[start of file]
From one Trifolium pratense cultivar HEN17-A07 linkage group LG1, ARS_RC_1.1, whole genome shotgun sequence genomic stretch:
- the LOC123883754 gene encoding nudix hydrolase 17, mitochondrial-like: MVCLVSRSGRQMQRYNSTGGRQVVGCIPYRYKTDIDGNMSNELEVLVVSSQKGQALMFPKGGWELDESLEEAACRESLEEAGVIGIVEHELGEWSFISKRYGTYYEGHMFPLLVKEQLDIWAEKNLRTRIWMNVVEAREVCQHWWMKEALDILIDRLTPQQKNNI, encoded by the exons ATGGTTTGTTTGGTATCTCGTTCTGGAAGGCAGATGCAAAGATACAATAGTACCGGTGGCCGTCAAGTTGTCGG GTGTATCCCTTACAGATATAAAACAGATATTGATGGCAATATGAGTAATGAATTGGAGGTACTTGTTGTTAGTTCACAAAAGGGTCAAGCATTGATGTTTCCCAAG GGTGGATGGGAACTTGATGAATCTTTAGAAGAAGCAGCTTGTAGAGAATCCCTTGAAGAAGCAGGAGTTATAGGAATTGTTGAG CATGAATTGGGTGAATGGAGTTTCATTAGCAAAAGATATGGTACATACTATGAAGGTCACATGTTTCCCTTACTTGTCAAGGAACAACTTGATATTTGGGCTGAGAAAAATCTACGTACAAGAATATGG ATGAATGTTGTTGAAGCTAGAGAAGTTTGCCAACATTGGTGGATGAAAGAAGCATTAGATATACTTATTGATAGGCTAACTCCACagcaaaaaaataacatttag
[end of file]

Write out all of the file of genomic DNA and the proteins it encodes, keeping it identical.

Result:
From one Trifolium pratense cultivar HEN17-A07 linkage group LG1, ARS_RC_1.1, whole genome shotgun sequence genomic stretch:
- the LOC123883754 gene encoding nudix hydrolase 17, mitochondrial-like: MVCLVSRSGRQMQRYNSTGGRQVVGCIPYRYKTDIDGNMSNELEVLVVSSQKGQALMFPKGGWELDESLEEAACRESLEEAGVIGIVEHELGEWSFISKRYGTYYEGHMFPLLVKEQLDIWAEKNLRTRIWMNVVEAREVCQHWWMKEALDILIDRLTPQQKNNI, encoded by the exons ATGGTTTGTTTGGTATCTCGTTCTGGAAGGCAGATGCAAAGATACAATAGTACCGGTGGCCGTCAAGTTGTCGG GTGTATCCCTTACAGATATAAAACAGATATTGATGGCAATATGAGTAATGAATTGGAGGTACTTGTTGTTAGTTCACAAAAGGGTCAAGCATTGATGTTTCCCAAG GGTGGATGGGAACTTGATGAATCTTTAGAAGAAGCAGCTTGTAGAGAATCCCTTGAAGAAGCAGGAGTTATAGGAATTGTTGAG CATGAATTGGGTGAATGGAGTTTCATTAGCAAAAGATATGGTACATACTATGAAGGTCACATGTTTCCCTTACTTGTCAAGGAACAACTTGATATTTGGGCTGAGAAAAATCTACGTACAAGAATATGG ATGAATGTTGTTGAAGCTAGAGAAGTTTGCCAACATTGGTGGATGAAAGAAGCATTAGATATACTTATTGATAGGCTAACTCCACagcaaaaaaataacatttag